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Germs found in places you'd least expect

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Esther Han

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How to avoid the salmonella salad

Hygiene expert Dr Charles Gerba, who is in Australia representing a bleach company, tells us how to keep household germ hot spots sparkling clean.

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Never mind the toilet, the kitchen is where the war against the germ is.

Sponges are havens for faecal bacteria, the kitchen sink has more germs than a toilet seat, but the dirtiest surface is the chopping board, microbiologist Charles Gerba says.

The only thing bleach will do is get rid of the nasty black spot on the rubber ring which won't cause any illnesses 

"People think the toilet seat is dirty," Dr Gerba, who is known as "Dr Germ", says.

Dr Charles Gerba ... he says there is about 200 times more faecal bacteria on a typical chopping board compared to the average toilet seat.

Dr Charles Gerba ... he says there is about 200 times more faecal bacteria on a typical chopping board compared to the average toilet seat.

"But there is about 200 times more faecal bacteria on a typical chopping board compared to the average toilet seat."

Bathrooms tend to be over-cleaned and sanitised. But the preparation of raw food products in the kitchen means it has become the perfect breeding ground for germs.

The cleanest looking surfaces can be the dirtiest.

The Salmonella bug in a petrie dish in a laboratory at Melbourne University.

The Salmonella bug in a petrie dish in a laboratory at Melbourne University. Photo: John Lamb

"Wiping down a kitchen bench actually spreads the germs," says the professor from the University of Arizona, who is in Australia representing White King Bleach.

He implores people to disinfect key areas in the kitchen and regularly wash their hands because this can reduce the odds of getting an illness by 50 per cent.

"My research shows 15 per cent of sponges and dish cloths have salmonella growing in [them]," he says. "We need to regularly throw them out and disinfect the key areas."

Chopping boards are a breeding ground for germs.

Chopping boards are a breeding ground for germs. Photo: Natalie Boog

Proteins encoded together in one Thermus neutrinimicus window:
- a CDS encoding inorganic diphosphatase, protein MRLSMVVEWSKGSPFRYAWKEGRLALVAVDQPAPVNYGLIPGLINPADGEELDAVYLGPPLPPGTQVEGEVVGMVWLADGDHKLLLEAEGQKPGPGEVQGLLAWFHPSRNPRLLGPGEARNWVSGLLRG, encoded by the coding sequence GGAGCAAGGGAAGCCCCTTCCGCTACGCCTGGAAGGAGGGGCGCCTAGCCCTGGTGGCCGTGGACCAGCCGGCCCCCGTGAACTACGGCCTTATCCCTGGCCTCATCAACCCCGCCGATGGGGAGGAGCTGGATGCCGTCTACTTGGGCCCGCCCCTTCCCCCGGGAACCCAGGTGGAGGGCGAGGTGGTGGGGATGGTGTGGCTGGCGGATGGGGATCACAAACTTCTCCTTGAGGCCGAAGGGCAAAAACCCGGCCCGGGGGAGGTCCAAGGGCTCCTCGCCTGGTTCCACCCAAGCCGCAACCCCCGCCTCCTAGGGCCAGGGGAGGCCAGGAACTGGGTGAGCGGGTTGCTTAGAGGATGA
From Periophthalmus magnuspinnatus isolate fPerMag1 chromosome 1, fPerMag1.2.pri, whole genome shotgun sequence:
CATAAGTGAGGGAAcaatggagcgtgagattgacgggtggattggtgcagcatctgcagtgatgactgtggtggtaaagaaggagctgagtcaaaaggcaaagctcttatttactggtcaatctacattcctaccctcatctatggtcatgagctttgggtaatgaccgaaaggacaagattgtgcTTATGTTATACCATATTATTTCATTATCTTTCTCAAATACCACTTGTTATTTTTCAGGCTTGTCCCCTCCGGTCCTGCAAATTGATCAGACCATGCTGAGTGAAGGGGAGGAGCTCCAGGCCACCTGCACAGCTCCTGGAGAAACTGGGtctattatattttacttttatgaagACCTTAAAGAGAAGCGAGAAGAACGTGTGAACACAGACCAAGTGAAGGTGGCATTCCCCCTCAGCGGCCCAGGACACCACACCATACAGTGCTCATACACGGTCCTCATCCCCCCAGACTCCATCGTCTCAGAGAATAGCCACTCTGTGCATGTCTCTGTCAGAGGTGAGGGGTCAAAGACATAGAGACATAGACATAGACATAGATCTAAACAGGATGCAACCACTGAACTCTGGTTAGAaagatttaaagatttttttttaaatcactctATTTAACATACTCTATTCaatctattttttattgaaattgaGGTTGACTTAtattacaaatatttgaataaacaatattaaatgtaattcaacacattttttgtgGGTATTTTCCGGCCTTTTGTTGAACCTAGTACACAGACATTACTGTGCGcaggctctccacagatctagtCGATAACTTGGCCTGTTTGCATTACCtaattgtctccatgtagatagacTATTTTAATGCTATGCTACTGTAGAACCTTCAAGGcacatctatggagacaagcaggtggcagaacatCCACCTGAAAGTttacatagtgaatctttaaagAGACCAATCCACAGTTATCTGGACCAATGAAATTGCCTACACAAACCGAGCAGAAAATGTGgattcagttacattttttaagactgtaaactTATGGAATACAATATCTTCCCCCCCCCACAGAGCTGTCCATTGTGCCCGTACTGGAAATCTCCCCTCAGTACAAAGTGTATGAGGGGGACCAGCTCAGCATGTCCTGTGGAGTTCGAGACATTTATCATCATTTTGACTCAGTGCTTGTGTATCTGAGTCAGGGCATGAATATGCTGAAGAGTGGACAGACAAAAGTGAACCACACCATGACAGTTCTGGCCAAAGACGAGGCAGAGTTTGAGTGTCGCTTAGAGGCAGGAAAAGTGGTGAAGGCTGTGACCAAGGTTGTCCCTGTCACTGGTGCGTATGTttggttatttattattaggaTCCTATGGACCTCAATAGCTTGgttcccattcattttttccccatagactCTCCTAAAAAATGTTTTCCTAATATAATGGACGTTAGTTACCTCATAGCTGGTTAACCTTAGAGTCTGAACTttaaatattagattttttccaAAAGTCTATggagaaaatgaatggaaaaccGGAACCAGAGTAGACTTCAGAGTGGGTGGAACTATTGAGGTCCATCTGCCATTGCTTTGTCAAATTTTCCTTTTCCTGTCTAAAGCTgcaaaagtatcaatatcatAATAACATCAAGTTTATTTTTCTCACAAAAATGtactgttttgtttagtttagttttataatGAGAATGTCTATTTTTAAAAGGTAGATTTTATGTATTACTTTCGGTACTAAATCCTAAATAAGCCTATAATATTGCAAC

He suggests people carry anti-bacterial wipes and wash their hands regularly.

Mary-Louise McLaws, professor of epidemiology in healthcare infection and infectious diseases control at the University of New South Wales, agrees that sponges should be thrown out each week.

But she disagrees with the suggestion by Dr Gerba that we need to disinfect surfaces habitually.

The kitchen sink has more germs than a toilet seat, says Dr Charles Gerba.

The kitchen sink has more germs than a toilet seat, says Dr Charles Gerba. Photo: Belinda Pratten

"Ideas about sterilising and disinfecting household surfaces are just nonsensical," she says. "We're not performing surgery in our homes; nor do we have immunocompromised patients."

She urges people not to use bleach and other harsh chemicals, which can build up in the environment and enter our water supply.

"Practise good hygiene. All you need is soap and water or an alcohol-based sanitiser," she says.

'Touch Generation' ... Dr Charles Gerba says we are sharing more surfaces than people ever have in history.

'Touch Generation' ... Dr Charles Gerba says we are sharing more surfaces than people ever have in history. Photo: Virginia Star

Professor McLaws adds that faecal bacteria are not pathogenic and says it is enough to clean with an alcohol-based spray and to regularly wash chopping boards.

"We don't like bacteria because they spoil the food," she explains. "But you need pathogenic bacteria to make us sick immediately."

Dr Gerba describes us as the 'Touch Generation' and says there is an urgent need to develop better cleaning habits.

"The elevator button for the ground floor, the handle of your shopping trolley, the television remote in your hands. We're touching and sharing more surfaces every day than people ever have in history," he says.

And to those locked in the debate about whether some exposure to dirt can help boost the immune system, Dr Gerba cautions not to confuse dirt with germs.

"You can have the cleanest looking house but have bad germs that can cause illness," he says. "A child under two will put their finger in their face about 80 times an hour and every time there is the potential of moving germs into his face."